Australian carrier Qantas airline started the debate over the vaccination of passengers when it announced on Nov. 23 it would be a requirement on their long-haul flights.
Qantas head Alan Joyce said that in the future, when vaccines become available, passengers must prove that they have been vaccinated against COVID-19, he said in a BBC report.
“I think that's going to be a common thing talking to my colleagues in other airlines around the globe,” he said. "We will ask people to have a vaccination before they can get on the aircraft...for international visitors coming out and people leaving the country we think that's a necessity.”
In August, Qantas reported a loss of $1.4 billion due to the pandemic. Australia has one of the tightest border controls since it began lockdowns for its citizens.
In November, Australia’s Health Minister Greg Hunt said Australia may require travelers to provide “proof of vaccination” in order to enter its borders.
Just as quarantine effectively halted the industry, a universal requirement for vaccines could do the same.
On Dec. 4, Reuters reported that Airports Council International, which represents airports worldwide, “joined most airlines in calling for a choice between testing or vaccination, fearing a blanket rule imposing pre-flight inoculation would be as disruptive as quarantines.”
“Just as quarantine effectively halted the industry, a universal requirement for vaccines could do the same,” ACI world director general Luis Felipe de Oliveira told Reuters. “While we welcome the rapid development and deployment of vaccines, there will be a considerable period before they are widely available.”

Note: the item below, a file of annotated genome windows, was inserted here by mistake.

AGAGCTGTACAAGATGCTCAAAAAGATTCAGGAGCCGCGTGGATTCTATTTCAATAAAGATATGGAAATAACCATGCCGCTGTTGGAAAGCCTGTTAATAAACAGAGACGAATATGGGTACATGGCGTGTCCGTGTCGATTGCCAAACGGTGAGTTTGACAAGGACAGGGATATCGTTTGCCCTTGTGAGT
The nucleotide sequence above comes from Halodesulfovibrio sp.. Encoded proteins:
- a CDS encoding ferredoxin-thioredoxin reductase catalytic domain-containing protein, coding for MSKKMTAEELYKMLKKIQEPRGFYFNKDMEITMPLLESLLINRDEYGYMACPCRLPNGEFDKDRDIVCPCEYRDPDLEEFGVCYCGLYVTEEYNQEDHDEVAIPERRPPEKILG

Oliveira added that the airline industry cannot wait till vaccination becomes available worldwide. “During the transition period, tests and vaccines together will play a key role in the industry recovery.”
The International Air Transport Association (IATA) said in November that airlines’ losses will extend to 2021. It said the industry will lose $157 billion this year and 2021 due to the pandemic—worse than previously estimated when the coronavirus started to spread around the world.
“This crisis is devastating and unrelenting,” IATA director general Alexandre de Juniac said in a statement. “We need to get borders safely reopened without quarantine so that people will fly again. With airlines expected to bleed cash at least until the fourth quarter of 2021 there is no time to lose.”
IATAlast month forecast that the airline industry will lose $38.7 billion in 2021, adjusting its previous estimate of $15.8. It expects passenger numbers to drop to 1.8 billion or 60% less pre-COVID, which is the same number of passengers in 2003.